Hospitals built by Turkey in Somalia, Sudan, and Libya continue to serve thousands of Africans otherwise unable to access healthcare due to ongoing conflicts.
ANKARA-Hospitals built by Turkey in Somalia, Sudan, and Libya continue to serve thousands of Africans otherwise unable to access healthcare due to ongoing conflicts.
Around 400,000 civilians have benefited so far from those medical institutions, according to data from the Turkish Cooperation and Coordination Agency (TIKA).
The agency, which has over 10 offices across Africa, has carried out a number of projects as part of Turkey's outreach to strengthen cooperation with the continent.
One of them is the Somalia-Turkey Training and Research Hospital established in 2015 in Mogadishu, which offered at least 67,000 locals healthcare service last year alone.
TIKA provided the hospital with equipment and supplies to offer quality healthcare services.
Under an agreement, the hospital is being operated jointly for five years, with the Turkish Health Ministry providing specialized personnel and financial support, after which the hospital will be run by Somalia alone.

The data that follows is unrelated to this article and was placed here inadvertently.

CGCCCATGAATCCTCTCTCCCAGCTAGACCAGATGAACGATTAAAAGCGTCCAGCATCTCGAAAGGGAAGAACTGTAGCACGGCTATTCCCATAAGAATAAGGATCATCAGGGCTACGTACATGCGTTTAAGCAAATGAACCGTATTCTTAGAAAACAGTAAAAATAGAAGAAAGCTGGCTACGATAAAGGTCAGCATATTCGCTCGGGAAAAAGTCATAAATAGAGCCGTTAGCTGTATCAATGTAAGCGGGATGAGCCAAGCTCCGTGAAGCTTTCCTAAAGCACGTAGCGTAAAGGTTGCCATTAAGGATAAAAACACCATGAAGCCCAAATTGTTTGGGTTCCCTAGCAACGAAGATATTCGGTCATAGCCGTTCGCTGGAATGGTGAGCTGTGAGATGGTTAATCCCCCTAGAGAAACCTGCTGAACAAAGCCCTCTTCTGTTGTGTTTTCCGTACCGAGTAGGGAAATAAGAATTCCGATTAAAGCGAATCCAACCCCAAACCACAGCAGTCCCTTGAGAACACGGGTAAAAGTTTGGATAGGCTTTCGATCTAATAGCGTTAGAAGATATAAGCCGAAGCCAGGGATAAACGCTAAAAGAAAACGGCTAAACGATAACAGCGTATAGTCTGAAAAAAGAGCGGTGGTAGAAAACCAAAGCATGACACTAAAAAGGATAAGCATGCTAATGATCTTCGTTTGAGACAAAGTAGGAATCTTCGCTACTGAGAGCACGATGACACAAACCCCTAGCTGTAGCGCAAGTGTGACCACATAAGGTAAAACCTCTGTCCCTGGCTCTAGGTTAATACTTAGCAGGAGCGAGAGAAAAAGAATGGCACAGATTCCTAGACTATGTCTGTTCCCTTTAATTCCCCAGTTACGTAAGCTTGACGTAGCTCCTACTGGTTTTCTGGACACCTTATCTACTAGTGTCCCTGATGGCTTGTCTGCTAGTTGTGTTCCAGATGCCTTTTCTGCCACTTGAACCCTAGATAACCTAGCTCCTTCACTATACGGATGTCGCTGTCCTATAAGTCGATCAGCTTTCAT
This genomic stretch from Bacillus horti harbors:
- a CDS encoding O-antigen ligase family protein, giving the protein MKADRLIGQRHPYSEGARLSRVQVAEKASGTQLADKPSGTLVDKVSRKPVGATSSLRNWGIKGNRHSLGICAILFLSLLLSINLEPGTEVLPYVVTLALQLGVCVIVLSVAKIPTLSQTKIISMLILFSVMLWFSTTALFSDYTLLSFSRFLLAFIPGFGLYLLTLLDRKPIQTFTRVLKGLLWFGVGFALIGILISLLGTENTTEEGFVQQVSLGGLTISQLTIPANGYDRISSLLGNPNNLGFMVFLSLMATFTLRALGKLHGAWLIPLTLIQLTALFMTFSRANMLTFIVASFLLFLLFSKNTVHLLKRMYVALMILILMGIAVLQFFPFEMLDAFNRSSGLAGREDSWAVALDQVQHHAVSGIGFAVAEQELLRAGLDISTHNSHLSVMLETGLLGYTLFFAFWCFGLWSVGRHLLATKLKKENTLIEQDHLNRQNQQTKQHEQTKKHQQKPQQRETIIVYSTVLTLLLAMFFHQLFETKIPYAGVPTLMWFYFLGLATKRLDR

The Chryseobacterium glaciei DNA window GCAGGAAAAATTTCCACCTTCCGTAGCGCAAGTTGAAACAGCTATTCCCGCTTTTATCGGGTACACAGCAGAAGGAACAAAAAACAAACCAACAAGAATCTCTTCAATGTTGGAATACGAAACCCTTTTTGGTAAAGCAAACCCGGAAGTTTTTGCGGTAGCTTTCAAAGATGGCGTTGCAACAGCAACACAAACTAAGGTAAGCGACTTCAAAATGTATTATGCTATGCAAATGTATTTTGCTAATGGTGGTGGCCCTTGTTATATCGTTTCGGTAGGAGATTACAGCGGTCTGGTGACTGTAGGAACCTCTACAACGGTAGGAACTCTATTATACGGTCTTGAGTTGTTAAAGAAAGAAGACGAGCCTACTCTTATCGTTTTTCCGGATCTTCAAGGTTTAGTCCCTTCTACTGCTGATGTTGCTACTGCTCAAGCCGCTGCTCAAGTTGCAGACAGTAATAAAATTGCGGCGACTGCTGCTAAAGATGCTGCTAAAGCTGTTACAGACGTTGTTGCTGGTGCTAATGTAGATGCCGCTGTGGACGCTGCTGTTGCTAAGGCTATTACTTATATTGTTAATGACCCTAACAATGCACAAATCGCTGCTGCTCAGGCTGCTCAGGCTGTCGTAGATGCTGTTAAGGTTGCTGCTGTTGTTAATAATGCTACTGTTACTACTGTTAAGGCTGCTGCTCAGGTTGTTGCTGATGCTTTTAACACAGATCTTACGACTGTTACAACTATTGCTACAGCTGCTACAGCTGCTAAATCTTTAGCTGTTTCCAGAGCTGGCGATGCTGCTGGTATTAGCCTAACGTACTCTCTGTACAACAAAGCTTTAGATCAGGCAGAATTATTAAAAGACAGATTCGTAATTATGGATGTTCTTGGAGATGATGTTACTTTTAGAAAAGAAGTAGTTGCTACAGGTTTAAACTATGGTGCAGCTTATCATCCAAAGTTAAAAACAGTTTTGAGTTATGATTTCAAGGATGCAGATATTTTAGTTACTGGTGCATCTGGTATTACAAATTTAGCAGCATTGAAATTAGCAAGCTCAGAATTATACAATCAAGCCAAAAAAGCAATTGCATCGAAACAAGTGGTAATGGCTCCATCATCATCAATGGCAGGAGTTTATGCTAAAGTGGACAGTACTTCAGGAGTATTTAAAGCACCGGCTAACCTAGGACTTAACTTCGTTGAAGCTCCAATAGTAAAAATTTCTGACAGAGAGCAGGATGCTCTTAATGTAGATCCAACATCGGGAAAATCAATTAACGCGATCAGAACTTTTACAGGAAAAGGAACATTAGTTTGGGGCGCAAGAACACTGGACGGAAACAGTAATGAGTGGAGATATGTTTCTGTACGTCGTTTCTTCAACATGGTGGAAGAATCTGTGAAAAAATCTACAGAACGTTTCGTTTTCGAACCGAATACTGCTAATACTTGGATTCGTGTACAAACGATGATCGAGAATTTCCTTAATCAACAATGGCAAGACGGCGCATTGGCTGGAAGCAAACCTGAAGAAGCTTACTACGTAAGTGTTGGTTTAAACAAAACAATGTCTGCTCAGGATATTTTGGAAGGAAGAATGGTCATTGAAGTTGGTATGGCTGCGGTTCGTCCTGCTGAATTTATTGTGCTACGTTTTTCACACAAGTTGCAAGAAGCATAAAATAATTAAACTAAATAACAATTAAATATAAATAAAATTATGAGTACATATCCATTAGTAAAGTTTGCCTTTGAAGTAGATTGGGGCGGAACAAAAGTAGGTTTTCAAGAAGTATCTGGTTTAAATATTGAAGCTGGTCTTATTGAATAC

Sudan and Libya
Another such project is the Nyala Sudan-Turkish Training and Research Hospital built three years ago in Darfur, Sudan’s capital.
It has so far served nearly 250,000 people, including Sudanese and people coming from countries such as Cameroon, Chad, and Gambia, data shows.
The hospital, with 150 regular beds, three operating rooms, a fully equipped radiology unit, an intensive care unit, and numerous laboratories, serves in almost every field to meet the growing healthcare needs of people.
Doctors at the hospital are also trained by Turkish specialist doctors.
TIKA – Turkey's international development body – also started construction of a physical therapy hospital in Misrata, northwestern Libya in late 2012.
Construction concluded early this year, later than scheduled due to the internal unrest.
With an average capacity of 200 patients per day, the hospital is intended to alleviate the suffering from physiological trauma due to the civil war.
By Sultan Cogalan (AA)comments powered by Disqus